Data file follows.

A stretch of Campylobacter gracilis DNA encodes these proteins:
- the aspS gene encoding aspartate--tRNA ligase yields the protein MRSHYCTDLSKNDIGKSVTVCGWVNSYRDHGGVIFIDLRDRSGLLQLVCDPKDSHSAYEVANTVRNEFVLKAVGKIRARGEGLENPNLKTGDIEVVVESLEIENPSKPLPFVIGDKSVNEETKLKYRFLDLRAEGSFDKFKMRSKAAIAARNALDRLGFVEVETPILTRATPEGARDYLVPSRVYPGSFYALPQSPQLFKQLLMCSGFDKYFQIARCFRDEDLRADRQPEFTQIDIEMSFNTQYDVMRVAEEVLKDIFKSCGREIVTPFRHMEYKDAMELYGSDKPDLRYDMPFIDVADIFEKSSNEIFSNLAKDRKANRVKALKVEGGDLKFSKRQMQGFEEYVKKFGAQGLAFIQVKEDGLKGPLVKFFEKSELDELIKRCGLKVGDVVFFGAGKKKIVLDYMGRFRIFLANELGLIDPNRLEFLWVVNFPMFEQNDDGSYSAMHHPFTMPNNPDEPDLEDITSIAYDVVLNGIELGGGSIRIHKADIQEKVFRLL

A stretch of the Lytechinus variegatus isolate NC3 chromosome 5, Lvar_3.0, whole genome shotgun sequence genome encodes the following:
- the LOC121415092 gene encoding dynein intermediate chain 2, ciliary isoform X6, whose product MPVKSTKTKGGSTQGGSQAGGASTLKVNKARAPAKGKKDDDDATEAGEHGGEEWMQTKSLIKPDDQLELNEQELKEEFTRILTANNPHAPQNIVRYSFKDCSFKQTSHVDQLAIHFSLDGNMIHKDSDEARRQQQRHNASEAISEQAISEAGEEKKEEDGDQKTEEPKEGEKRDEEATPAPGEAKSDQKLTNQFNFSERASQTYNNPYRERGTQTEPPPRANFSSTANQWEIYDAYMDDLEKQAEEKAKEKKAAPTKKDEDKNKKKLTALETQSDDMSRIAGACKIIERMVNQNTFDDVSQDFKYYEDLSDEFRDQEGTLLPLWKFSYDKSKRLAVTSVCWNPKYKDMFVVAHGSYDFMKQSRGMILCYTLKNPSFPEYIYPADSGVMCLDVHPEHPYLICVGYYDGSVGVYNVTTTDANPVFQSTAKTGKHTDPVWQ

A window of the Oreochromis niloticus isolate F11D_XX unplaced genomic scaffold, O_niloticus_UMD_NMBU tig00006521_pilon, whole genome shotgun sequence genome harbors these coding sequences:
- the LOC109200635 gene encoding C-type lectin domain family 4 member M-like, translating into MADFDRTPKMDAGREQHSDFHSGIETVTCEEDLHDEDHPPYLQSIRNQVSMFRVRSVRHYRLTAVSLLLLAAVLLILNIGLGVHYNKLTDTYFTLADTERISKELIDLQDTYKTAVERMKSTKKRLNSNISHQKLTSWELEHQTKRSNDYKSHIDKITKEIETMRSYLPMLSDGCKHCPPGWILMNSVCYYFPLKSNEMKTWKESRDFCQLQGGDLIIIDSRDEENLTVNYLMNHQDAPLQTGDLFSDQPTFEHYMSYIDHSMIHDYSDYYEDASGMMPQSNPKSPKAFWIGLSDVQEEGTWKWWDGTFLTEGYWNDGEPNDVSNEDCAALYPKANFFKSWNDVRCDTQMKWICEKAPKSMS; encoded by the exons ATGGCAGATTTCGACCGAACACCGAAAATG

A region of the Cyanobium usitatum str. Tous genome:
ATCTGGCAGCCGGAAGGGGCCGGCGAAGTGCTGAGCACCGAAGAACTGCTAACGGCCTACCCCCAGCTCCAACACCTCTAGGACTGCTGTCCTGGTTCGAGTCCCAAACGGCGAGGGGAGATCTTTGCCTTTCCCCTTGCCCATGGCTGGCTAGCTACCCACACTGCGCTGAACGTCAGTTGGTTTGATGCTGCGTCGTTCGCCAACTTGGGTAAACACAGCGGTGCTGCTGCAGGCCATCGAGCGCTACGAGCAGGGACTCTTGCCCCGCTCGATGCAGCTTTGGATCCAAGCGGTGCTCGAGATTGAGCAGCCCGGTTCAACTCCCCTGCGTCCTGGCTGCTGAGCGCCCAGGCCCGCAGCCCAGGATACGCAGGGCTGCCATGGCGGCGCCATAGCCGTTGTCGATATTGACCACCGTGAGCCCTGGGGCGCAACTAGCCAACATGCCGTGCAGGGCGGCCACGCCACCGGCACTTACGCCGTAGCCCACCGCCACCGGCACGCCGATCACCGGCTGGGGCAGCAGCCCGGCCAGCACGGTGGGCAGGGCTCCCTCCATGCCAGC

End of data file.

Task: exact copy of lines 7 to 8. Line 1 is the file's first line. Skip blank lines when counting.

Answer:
A region of the Cyanobium usitatum str. Tous genome:
ATCTGGCAGCCGGAAGGGGCCGGCGAAGTGCTGAGCACCGAAGAACTGCTAACGGCCTACCCCCAGCTCCAACACCTCTAGGACTGCTGTCCTGGTTCGAGTCCCAAACGGCGAGGGGAGATCTTTGCCTTTCCCCTTGCCCATGGCTGGCTAGCTACCCACACTGCGCTGAACGTCAGTTGGTTTGATGCTGCGTCGTTCGCCAACTTGGGTAAACACAGCGGTGCTGCTGCAGGCCATCGAGCGCTACGAGCAGGGACTCTTGCCCCGCTCGATGCAGCTTTGGATCCAAGCGGTGCTCGAGATTGAGCAGCCCGGTTCAACTCCCCTGCGTCCTGGCTGCTGAGCGCCCAGGCCCGCAGCCCAGGATACGCAGGGCTGCCATGGCGGCGCCATAGCCGTTGTCGATATTGACCACCGTGAGCCCTGGGGCGCAACTAGCCAACATGCCGTGCAGGGCGGCCACGCCACCGGCACTTACGCCGTAGCCCACCGCCACCGGCACGCCGATCACCGGCTGGGGCAGCAGCCCGGCCAGCACGGTGGGCAGGGCTCCCTCCATGCCAGC